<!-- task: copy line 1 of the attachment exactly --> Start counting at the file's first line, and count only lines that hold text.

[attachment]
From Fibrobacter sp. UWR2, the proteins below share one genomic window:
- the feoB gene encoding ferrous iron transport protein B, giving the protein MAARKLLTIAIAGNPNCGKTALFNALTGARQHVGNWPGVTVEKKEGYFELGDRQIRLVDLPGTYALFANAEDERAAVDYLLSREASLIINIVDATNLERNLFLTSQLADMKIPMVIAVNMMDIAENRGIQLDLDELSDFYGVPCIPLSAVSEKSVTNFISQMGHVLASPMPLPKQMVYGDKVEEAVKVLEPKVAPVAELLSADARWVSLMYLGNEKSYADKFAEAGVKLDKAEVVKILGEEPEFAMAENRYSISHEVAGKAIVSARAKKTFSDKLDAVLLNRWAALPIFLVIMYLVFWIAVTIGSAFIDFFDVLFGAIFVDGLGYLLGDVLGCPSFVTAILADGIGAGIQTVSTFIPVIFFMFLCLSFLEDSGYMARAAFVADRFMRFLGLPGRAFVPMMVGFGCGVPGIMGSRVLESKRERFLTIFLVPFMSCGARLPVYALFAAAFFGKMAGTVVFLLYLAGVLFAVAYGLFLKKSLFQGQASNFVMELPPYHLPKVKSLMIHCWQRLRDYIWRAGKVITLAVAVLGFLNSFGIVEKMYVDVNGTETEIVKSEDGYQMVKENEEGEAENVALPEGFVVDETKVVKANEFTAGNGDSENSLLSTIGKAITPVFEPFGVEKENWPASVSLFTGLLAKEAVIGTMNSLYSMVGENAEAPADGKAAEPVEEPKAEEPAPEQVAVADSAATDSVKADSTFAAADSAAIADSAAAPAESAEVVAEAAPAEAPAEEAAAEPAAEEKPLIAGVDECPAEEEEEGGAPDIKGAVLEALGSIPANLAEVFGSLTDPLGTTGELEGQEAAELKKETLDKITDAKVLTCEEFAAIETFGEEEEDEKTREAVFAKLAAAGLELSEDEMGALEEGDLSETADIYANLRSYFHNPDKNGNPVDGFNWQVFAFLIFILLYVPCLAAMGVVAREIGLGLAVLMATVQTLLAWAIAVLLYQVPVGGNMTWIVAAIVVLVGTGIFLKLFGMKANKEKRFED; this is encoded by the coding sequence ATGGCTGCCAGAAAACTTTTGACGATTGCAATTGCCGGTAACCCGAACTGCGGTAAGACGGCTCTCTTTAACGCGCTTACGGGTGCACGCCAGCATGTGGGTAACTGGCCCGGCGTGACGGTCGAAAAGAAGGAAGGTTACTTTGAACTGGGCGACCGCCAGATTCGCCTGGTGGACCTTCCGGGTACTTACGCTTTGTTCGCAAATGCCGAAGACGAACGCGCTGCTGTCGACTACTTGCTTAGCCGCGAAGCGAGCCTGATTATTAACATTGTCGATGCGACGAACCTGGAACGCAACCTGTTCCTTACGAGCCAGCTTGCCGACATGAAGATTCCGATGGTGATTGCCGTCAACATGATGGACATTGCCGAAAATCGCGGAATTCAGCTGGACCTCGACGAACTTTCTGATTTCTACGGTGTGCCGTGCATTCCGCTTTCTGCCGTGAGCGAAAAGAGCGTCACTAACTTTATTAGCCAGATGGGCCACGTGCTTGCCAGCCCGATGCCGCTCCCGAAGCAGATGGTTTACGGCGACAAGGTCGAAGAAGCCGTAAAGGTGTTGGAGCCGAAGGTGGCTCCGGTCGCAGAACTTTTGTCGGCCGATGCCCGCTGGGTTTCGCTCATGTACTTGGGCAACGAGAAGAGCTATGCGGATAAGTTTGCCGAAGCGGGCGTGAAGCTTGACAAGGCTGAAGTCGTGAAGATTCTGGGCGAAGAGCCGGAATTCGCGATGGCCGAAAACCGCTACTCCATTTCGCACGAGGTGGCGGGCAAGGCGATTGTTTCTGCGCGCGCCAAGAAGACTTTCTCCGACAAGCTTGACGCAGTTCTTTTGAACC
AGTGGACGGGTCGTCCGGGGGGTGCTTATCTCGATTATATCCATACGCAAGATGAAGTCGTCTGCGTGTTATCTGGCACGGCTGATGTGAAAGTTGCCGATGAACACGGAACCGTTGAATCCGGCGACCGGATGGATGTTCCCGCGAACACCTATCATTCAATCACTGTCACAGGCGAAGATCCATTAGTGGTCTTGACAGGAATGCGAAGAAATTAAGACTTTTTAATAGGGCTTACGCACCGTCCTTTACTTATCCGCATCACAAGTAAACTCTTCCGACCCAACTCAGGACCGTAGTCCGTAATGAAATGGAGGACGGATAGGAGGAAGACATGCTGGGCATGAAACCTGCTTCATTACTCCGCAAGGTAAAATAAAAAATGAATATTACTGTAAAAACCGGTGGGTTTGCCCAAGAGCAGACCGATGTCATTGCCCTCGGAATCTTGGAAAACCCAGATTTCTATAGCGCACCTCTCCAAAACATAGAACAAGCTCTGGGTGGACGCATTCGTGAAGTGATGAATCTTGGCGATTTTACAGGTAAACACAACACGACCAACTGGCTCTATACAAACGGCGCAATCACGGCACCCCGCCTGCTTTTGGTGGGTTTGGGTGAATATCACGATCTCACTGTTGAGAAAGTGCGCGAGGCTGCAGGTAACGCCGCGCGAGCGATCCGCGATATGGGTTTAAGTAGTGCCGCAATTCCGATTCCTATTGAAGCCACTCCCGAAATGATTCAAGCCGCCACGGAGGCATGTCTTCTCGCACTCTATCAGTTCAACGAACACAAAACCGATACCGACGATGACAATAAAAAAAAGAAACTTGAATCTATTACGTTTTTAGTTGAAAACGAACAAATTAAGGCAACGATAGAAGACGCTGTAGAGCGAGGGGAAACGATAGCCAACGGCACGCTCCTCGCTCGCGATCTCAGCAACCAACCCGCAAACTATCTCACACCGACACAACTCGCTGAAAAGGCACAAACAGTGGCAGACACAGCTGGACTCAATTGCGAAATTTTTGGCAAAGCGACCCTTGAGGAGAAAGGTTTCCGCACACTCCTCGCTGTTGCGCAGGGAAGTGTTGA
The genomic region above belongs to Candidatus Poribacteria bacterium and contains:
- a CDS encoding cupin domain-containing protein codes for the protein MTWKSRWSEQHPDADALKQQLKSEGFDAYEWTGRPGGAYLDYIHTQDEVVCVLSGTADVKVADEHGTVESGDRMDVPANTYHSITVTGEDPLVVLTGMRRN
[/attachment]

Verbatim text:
From Fibrobacter sp. UWR2, the proteins below share one genomic window: